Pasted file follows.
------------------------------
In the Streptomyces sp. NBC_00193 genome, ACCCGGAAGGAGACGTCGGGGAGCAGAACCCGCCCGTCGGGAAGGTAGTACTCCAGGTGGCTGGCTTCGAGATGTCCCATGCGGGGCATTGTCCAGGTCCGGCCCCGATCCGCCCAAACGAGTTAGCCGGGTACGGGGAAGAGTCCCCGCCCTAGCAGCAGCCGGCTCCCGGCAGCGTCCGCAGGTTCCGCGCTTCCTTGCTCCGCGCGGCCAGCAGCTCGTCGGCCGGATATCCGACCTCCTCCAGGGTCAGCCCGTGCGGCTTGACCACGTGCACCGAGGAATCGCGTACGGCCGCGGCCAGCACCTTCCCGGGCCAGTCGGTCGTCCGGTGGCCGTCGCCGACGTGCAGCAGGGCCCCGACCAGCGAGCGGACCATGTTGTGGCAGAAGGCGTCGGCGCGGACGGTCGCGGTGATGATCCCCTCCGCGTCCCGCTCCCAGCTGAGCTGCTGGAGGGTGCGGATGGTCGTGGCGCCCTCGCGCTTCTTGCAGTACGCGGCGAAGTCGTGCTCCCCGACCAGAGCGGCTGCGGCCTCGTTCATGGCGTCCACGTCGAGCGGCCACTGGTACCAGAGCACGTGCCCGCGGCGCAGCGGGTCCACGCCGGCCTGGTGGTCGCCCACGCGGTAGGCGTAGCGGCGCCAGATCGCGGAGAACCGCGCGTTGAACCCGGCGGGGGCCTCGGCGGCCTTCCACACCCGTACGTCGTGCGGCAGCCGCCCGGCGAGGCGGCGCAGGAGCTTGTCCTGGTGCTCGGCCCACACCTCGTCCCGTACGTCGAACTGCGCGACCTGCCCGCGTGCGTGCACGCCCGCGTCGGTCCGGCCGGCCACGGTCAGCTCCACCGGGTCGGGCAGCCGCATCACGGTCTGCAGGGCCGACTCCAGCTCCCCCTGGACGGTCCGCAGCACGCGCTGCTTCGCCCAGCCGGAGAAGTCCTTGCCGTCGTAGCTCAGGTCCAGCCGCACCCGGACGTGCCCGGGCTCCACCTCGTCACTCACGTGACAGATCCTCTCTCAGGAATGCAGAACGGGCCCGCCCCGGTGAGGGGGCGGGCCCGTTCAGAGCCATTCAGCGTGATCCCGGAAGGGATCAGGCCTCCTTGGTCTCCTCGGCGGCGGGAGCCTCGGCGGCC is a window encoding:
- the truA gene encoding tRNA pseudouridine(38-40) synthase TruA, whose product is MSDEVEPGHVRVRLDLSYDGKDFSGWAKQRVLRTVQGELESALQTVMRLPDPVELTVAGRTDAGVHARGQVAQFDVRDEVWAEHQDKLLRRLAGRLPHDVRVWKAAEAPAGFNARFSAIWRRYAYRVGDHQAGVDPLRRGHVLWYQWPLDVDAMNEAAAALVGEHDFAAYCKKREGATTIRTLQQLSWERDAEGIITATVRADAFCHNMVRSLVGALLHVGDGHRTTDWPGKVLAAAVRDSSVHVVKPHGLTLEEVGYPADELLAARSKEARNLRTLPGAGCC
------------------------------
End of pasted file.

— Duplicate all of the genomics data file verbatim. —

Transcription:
In the Streptomyces sp. NBC_00193 genome, ACCCGGAAGGAGACGTCGGGGAGCAGAACCCGCCCGTCGGGAAGGTAGTACTCCAGGTGGCTGGCTTCGAGATGTCCCATGCGGGGCATTGTCCAGGTCCGGCCCCGATCCGCCCAAACGAGTTAGCCGGGTACGGGGAAGAGTCCCCGCCCTAGCAGCAGCCGGCTCCCGGCAGCGTCCGCAGGTTCCGCGCTTCCTTGCTCCGCGCGGCCAGCAGCTCGTCGGCCGGATATCCGACCTCCTCCAGGGTCAGCCCGTGCGGCTTGACCACGTGCACCGAGGAATCGCGTACGGCCGCGGCCAGCACCTTCCCGGGCCAGTCGGTCGTCCGGTGGCCGTCGCCGACGTGCAGCAGGGCCCCGACCAGCGAGCGGACCATGTTGTGGCAGAAGGCGTCGGCGCGGACGGTCGCGGTGATGATCCCCTCCGCGTCCCGCTCCCAGCTGAGCTGCTGGAGGGTGCGGATGGTCGTGGCGCCCTCGCGCTTCTTGCAGTACGCGGCGAAGTCGTGCTCCCCGACCAGAGCGGCTGCGGCCTCGTTCATGGCGTCCACGTCGAGCGGCCACTGGTACCAGAGCACGTGCCCGCGGCGCAGCGGGTCCACGCCGGCCTGGTGGTCGCCCACGCGGTAGGCGTAGCGGCGCCAGATCGCGGAGAACCGCGCGTTGAACCCGGCGGGGGCCTCGGCGGCCTTCCACACCCGTACGTCGTGCGGCAGCCGCCCGGCGAGGCGGCGCAGGAGCTTGTCCTGGTGCTCGGCCCACACCTCGTCCCGTACGTCGAACTGCGCGACCTGCCCGCGTGCGTGCACGCCCGCGTCGGTCCGGCCGGCCACGGTCAGCTCCACCGGGTCGGGCAGCCGCATCACGGTCTGCAGGGCCGACTCCAGCTCCCCCTGGACGGTCCGCAGCACGCGCTGCTTCGCCCAGCCGGAGAAGTCCTTGCCGTCGTAGCTCAGGTCCAGCCGCACCCGGACGTGCCCGGGCTCCACCTCGTCACTCACGTGACAGATCCTCTCTCAGGAATGCAGAACGGGCCCGCCCCGGTGAGGGGGCGGGCCCGTTCAGAGCCATTCAGCGTGATCCCGGAAGGGATCAGGCCTCCTTGGTCTCCTCGGCGGCGGGAGCCTCGGCGGCC is a window encoding:
- the truA gene encoding tRNA pseudouridine(38-40) synthase TruA, whose product is MSDEVEPGHVRVRLDLSYDGKDFSGWAKQRVLRTVQGELESALQTVMRLPDPVELTVAGRTDAGVHARGQVAQFDVRDEVWAEHQDKLLRRLAGRLPHDVRVWKAAEAPAGFNARFSAIWRRYAYRVGDHQAGVDPLRRGHVLWYQWPLDVDAMNEAAAALVGEHDFAAYCKKREGATTIRTLQQLSWERDAEGIITATVRADAFCHNMVRSLVGALLHVGDGHRTTDWPGKVLAAAVRDSSVHVVKPHGLTLEEVGYPADELLAARSKEARNLRTLPGAGCC